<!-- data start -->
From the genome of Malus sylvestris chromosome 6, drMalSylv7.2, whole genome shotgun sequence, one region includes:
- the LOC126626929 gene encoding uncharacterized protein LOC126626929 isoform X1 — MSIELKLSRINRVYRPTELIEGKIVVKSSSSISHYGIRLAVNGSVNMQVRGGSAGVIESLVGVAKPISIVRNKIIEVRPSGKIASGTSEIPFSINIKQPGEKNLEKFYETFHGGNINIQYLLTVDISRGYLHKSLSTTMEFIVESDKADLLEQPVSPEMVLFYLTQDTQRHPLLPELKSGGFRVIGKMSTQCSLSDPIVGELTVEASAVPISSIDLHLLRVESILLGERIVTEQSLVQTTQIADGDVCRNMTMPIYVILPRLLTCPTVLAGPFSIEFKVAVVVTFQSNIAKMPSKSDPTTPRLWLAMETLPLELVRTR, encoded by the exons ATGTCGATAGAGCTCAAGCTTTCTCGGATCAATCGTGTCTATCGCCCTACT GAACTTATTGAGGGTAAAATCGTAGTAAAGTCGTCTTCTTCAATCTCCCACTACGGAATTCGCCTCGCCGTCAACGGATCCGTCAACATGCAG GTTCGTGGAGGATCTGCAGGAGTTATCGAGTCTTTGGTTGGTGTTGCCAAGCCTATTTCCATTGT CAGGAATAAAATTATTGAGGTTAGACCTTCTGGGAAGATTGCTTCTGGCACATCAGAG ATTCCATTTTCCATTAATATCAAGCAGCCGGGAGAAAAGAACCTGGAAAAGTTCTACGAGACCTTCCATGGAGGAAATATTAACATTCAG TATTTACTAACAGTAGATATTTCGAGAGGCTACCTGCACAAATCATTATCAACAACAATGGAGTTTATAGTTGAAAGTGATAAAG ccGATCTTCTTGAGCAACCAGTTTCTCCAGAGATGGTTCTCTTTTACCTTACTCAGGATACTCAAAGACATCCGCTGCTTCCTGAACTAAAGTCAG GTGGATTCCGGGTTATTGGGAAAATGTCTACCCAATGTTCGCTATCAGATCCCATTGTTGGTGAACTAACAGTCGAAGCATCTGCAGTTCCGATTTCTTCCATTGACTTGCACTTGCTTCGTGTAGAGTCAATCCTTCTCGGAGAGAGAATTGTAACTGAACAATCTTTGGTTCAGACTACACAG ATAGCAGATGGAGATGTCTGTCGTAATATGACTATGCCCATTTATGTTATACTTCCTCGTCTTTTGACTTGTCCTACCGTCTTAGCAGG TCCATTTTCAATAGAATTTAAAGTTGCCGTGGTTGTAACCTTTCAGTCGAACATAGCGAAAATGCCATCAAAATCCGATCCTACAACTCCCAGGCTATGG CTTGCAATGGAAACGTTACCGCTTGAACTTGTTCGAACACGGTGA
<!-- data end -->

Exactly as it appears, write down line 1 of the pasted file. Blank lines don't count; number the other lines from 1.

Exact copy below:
From the genome of Malus sylvestris chromosome 6, drMalSylv7.2, whole genome shotgun sequence, one region includes: